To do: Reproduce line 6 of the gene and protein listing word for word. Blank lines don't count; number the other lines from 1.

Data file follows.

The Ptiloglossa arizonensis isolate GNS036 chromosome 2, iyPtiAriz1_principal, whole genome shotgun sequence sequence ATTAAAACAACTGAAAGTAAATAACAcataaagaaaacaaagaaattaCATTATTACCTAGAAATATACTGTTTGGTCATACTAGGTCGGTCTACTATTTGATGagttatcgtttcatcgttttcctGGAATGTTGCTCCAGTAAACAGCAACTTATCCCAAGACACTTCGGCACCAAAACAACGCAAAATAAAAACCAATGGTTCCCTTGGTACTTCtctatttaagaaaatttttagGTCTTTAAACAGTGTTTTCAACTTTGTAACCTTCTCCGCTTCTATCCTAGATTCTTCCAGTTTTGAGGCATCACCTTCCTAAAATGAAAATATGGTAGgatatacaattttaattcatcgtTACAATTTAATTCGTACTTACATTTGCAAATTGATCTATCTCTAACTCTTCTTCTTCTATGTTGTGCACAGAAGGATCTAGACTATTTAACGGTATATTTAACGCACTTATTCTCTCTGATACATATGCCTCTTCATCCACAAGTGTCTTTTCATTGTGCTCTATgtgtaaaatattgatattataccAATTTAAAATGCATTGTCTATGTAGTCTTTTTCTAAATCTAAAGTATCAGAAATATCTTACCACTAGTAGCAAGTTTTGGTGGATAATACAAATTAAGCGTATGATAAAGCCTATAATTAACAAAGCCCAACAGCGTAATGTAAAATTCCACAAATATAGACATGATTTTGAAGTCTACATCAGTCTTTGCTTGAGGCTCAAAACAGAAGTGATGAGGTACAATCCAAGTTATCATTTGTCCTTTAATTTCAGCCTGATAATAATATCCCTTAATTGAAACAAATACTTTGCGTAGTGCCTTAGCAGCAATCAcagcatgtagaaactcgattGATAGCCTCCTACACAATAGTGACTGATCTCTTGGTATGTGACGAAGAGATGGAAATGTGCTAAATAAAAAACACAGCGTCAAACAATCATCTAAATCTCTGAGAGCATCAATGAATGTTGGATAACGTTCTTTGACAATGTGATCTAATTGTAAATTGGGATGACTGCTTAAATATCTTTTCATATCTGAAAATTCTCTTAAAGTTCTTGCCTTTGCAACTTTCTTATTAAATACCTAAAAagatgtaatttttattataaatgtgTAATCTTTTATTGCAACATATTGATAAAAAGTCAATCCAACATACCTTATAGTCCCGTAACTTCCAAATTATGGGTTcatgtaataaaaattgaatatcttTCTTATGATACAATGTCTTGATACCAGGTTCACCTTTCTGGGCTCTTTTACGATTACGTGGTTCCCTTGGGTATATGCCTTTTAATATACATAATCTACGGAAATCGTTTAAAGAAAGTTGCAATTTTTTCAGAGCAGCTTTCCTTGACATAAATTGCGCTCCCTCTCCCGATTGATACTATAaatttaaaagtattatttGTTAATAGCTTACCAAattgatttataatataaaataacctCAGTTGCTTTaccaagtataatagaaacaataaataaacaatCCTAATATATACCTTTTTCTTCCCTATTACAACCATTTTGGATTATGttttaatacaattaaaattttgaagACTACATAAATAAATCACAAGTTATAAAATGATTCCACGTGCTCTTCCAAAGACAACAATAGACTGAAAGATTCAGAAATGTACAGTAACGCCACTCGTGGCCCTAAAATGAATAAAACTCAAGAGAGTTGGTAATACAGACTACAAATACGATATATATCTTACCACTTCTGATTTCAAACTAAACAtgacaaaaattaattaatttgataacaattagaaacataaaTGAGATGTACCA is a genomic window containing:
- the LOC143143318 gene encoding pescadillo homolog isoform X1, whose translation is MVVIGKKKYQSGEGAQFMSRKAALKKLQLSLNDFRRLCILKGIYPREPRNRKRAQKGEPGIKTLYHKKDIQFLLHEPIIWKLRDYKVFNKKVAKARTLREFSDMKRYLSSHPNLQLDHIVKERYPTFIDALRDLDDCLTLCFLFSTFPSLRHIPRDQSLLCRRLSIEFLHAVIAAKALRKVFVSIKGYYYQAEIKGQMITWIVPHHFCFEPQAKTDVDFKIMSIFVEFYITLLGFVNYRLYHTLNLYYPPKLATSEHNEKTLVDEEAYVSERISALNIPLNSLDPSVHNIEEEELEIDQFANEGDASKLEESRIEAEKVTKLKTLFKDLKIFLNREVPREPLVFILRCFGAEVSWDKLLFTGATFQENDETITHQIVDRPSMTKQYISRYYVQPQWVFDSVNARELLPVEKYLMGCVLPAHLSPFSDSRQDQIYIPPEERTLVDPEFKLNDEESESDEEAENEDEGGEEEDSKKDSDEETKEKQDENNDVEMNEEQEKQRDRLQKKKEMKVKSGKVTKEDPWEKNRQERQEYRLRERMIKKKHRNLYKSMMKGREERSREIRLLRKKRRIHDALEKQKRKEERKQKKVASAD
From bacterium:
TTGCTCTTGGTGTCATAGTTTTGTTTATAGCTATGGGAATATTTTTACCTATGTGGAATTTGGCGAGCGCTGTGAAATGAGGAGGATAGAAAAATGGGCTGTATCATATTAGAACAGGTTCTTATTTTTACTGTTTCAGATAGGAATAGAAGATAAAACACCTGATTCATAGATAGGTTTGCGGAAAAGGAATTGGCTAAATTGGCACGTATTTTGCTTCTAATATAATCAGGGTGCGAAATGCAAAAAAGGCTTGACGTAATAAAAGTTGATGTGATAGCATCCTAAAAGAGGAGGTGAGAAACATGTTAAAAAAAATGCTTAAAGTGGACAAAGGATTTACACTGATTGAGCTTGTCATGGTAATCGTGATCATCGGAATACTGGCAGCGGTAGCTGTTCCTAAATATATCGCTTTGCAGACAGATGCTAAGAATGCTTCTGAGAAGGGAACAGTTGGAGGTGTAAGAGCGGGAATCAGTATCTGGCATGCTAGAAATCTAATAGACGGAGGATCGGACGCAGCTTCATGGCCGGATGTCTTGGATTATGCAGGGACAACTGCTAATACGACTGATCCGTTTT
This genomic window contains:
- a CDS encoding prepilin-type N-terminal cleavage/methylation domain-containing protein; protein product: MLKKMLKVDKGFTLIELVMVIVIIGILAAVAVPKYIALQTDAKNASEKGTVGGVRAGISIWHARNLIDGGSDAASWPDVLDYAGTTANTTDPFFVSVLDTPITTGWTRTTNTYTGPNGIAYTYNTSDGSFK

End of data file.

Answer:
- a CDS encoding prepilin-type N-terminal cleavage/methylation domain-containing protein; protein product: MLKKMLKVDKGFTLIELVMVIVIIGILAAVAVPKYIALQTDAKNASEKGTVGGVRAGISIWHARNLIDGGSDAASWPDVLDYAGTTANTTDPFFVSVLDTPITTGWTRTTNTYTGPNGIAYTYNTSDGSFK